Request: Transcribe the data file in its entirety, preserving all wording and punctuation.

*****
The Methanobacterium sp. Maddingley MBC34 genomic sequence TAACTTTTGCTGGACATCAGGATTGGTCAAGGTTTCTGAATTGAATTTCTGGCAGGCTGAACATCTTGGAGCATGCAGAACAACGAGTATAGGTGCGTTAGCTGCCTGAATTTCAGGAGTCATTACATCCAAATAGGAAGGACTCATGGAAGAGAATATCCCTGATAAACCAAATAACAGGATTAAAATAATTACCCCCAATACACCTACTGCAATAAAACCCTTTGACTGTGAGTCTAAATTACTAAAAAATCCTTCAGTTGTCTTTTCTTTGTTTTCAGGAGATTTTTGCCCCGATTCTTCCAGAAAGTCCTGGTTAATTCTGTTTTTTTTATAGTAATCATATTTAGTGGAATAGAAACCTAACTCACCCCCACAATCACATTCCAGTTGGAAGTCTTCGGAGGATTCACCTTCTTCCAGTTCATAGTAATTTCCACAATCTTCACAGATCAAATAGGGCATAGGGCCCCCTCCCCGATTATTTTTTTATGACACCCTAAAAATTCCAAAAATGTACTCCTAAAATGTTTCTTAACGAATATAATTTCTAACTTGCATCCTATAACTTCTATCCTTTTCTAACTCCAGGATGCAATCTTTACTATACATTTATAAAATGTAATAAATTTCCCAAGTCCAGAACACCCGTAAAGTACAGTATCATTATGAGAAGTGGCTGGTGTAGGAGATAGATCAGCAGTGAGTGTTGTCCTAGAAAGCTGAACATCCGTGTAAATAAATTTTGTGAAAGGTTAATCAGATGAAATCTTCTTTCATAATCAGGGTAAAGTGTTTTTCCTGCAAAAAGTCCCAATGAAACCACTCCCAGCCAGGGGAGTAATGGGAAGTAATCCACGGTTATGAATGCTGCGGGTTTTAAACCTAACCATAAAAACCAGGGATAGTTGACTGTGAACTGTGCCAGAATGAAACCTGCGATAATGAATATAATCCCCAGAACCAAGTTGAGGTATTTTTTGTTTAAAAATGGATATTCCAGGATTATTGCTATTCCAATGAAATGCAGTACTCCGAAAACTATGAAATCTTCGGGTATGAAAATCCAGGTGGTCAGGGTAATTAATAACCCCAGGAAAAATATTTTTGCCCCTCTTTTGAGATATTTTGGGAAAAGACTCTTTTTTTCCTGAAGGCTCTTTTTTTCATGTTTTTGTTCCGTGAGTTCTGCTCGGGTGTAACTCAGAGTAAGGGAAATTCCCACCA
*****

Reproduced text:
The Methanobacterium sp. Maddingley MBC34 genomic sequence TAACTTTTGCTGGACATCAGGATTGGTCAAGGTTTCTGAATTGAATTTCTGGCAGGCTGAACATCTTGGAGCATGCAGAACAACGAGTATAGGTGCGTTAGCTGCCTGAATTTCAGGAGTCATTACATCCAAATAGGAAGGACTCATGGAAGAGAATATCCCTGATAAACCAAATAACAGGATTAAAATAATTACCCCCAATACACCTACTGCAATAAAACCCTTTGACTGTGAGTCTAAATTACTAAAAAATCCTTCAGTTGTCTTTTCTTTGTTTTCAGGAGATTTTTGCCCCGATTCTTCCAGAAAGTCCTGGTTAATTCTGTTTTTTTTATAGTAATCATATTTAGTGGAATAGAAACCTAACTCACCCCCACAATCACATTCCAGTTGGAAGTCTTCGGAGGATTCACCTTCTTCCAGTTCATAGTAATTTCCACAATCTTCACAGATCAAATAGGGCATAGGGCCCCCTCCCCGATTATTTTTTTATGACACCCTAAAAATTCCAAAAATGTACTCCTAAAATGTTTCTTAACGAATATAATTTCTAACTTGCATCCTATAACTTCTATCCTTTTCTAACTCCAGGATGCAATCTTTACTATACATTTATAAAATGTAATAAATTTCCCAAGTCCAGAACACCCGTAAAGTACAGTATCATTATGAGAAGTGGCTGGTGTAGGAGATAGATCAGCAGTGAGTGTTGTCCTAGAAAGCTGAACATCCGTGTAAATAAATTTTGTGAAAGGTTAATCAGATGAAATCTTCTTTCATAATCAGGGTAAAGTGTTTTTCCTGCAAAAAGTCCCAATGAAACCACTCCCAGCCAGGGGAGTAATGGGAAGTAATCCACGGTTATGAATGCTGCGGGTTTTAAACCTAACCATAAAAACCAGGGATAGTTGACTGTGAACTGTGCCAGAATGAAACCTGCGATAATGAATATAATCCCCAGAACCAAGTTGAGGTATTTTTTGTTTAAAAATGGATATTCCAGGATTATTGCTATTCCAATGAAATGCAGTACTCCGAAAACTATGAAATCTTCGGGTATGAAAATCCAGGTGGTCAGGGTAATTAATAACCCCAGGAAAAATATTTTTGCCCCTCTTTTGAGATATTTTGGGAAAAGACTCTTTTTTTCCTGAAGGCTCTTTTTTTCATGTTTTTGTTCCGTGAGTTCTGCTCGGGTGTAACTCAGAGTAAGGGAAATTCCCACCA